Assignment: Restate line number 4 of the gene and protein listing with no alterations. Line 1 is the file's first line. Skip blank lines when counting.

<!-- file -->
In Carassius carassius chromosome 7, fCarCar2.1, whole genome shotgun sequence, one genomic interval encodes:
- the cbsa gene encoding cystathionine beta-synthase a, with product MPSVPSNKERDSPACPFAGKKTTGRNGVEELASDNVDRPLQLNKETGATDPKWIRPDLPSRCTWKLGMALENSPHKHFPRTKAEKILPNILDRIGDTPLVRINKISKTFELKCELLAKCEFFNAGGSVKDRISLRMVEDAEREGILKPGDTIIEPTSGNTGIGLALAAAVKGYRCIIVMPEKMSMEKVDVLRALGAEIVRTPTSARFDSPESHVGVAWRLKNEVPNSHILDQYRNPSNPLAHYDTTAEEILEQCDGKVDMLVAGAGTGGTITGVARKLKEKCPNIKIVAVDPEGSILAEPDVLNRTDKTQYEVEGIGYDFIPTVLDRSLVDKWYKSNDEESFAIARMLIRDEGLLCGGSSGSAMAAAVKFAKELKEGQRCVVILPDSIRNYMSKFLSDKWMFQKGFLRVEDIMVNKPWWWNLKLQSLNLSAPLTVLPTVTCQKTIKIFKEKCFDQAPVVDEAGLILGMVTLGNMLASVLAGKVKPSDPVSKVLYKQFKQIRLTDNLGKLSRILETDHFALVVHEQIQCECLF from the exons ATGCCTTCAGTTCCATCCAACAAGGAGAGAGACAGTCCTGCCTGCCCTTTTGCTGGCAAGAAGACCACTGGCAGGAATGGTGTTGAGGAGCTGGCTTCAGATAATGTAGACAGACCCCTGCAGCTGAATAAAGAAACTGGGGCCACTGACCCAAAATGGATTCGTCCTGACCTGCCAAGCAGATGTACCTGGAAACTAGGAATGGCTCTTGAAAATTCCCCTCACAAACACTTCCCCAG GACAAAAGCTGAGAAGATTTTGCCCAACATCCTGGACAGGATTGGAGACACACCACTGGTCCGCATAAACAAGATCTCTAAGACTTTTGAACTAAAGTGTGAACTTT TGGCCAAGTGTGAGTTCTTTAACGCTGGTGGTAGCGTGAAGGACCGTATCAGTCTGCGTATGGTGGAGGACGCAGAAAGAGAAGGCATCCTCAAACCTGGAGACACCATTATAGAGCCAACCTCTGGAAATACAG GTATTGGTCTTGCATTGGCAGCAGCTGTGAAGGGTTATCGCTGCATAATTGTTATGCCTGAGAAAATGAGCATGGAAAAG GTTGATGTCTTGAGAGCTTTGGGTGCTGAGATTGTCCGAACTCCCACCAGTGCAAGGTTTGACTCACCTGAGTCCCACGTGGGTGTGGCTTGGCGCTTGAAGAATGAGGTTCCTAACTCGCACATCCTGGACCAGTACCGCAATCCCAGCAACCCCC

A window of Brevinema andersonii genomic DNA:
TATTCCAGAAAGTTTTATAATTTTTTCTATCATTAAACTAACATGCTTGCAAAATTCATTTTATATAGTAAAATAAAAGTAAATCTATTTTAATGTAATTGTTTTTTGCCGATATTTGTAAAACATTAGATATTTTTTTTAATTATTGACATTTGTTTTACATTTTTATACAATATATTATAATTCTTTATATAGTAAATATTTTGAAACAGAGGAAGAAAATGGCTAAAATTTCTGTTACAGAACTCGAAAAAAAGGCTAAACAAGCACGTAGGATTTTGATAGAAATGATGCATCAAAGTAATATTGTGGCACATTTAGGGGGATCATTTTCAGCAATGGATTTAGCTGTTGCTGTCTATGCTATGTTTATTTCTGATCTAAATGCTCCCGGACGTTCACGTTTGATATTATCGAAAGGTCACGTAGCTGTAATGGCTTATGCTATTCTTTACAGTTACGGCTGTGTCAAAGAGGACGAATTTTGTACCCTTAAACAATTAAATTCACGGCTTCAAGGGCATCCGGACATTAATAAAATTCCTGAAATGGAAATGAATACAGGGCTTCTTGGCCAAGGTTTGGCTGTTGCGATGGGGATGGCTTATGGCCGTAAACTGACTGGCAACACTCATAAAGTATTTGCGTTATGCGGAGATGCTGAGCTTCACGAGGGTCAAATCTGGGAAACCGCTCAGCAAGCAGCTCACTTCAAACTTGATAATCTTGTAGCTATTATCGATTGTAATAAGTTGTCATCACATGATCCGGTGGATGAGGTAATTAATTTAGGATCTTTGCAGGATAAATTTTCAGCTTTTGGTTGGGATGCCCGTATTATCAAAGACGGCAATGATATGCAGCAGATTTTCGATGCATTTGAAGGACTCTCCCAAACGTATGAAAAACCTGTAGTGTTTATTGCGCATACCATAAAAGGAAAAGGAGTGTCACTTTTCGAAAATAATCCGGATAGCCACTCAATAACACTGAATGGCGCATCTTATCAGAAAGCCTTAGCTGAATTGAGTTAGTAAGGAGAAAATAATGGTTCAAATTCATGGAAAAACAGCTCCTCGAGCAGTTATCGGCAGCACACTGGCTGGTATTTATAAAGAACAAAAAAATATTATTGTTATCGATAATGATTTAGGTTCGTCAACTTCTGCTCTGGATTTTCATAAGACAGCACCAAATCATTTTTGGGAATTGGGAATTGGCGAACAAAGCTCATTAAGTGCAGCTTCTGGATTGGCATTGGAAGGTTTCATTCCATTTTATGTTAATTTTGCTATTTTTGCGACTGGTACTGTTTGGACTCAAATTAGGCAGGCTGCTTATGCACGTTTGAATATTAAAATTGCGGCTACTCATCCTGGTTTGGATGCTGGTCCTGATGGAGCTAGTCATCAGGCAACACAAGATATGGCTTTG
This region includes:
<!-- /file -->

TATTCCAGAAAGTTTTATAATTTTTTCTATCATTAAACTAACATGCTTGCAAAATTCATTTTATATAGTAAAATAAAAGTAAATCTATTTTAATGTAATTGTTTTTTGCCGATATTTGTAAAACATTAGATATTTTTTTTAATTATTGACATTTGTTTTACATTTTTATACAATATATTATAATTCTTTATATAGTAAATATTTTGAAACAGAGGAAGAAAATGGCTAAAATTTCTGTTACAGAACTCGAAAAAAAGGCTAAACAAGCACGTAGGATTTTGATAGAAATGATGCATCAAAGTAATATTGTGGCACATTTAGGGGGATCATTTTCAGCAATGGATTTAGCTGTTGCTGTCTATGCTATGTTTATTTCTGATCTAAATGCTCCCGGACGTTCACGTTTGATATTATCGAAAGGTCACGTAGCTGTAATGGCTTATGCTATTCTTTACAGTTACGGCTGTGTCAAAGAGGACGAATTTTGTACCCTTAAACAATTAAATTCACGGCTTCAAGGGCATCCGGACATTAATAAAATTCCTGAAATGGAAATGAATACAGGGCTTCTTGGCCAAGGTTTGGCTGTTGCGATGGGGATGGCTTATGGCCGTAAACTGACTGGCAACACTCATAAAGTATTTGCGTTATGCGGAGATGCTGAGCTTCACGAGGGTCAAATCTGGGAAACCGCTCAGCAAGCAGCTCACTTCAAACTTGATAATCTTGTAGCTATTATCGATTGTAATAAGTTGTCATCACATGATCCGGTGGATGAGGTAATTAATTTAGGATCTTTGCAGGATAAATTTTCAGCTTTTGGTTGGGATGCCCGTATTATCAAAGACGGCAATGATATGCAGCAGATTTTCGATGCATTTGAAGGACTCTCCCAAACGTATGAAAAACCTGTAGTGTTTATTGCGCATACCATAAAAGGAAAAGGAGTGTCACTTTTCGAAAATAATCCGGATAGCCACTCAATAACACTGAATGGCGCATCTTATCAGAAAGCCTTAGCTGAATTGAGTTAGTAAGGAGAAAATAATGGTTCAAATTCATGGAAAAACAGCTCCTCGAGCAGTTATCGGCAGCACACTGGCTGGTATTTATAAAGAACAAAAAAATATTATTGTTATCGATAATGATTTAGGTTCGTCAACTTCTGCTCTGGATTTTCATAAGACAGCACCAAATCATTTTTGGGAATTGGGAATTGGCGAACAAAGCTCATTAAGTGCAGCTTCTGGATTGGCATTGGAAGGTTTCATTCCATTTTATGTTAATTTTGCTATTTTTGCGACTGGTACTGTTTGGACTCAAATTAGGCAGGCTGCTTATGCACGTTTGAATATTAAAATTGCGGCTACTCATCCTGGTTTGGATGCTGGTCCTGATGGAGCTAGTCATCAGGCAACACAAGATATGGCTTTG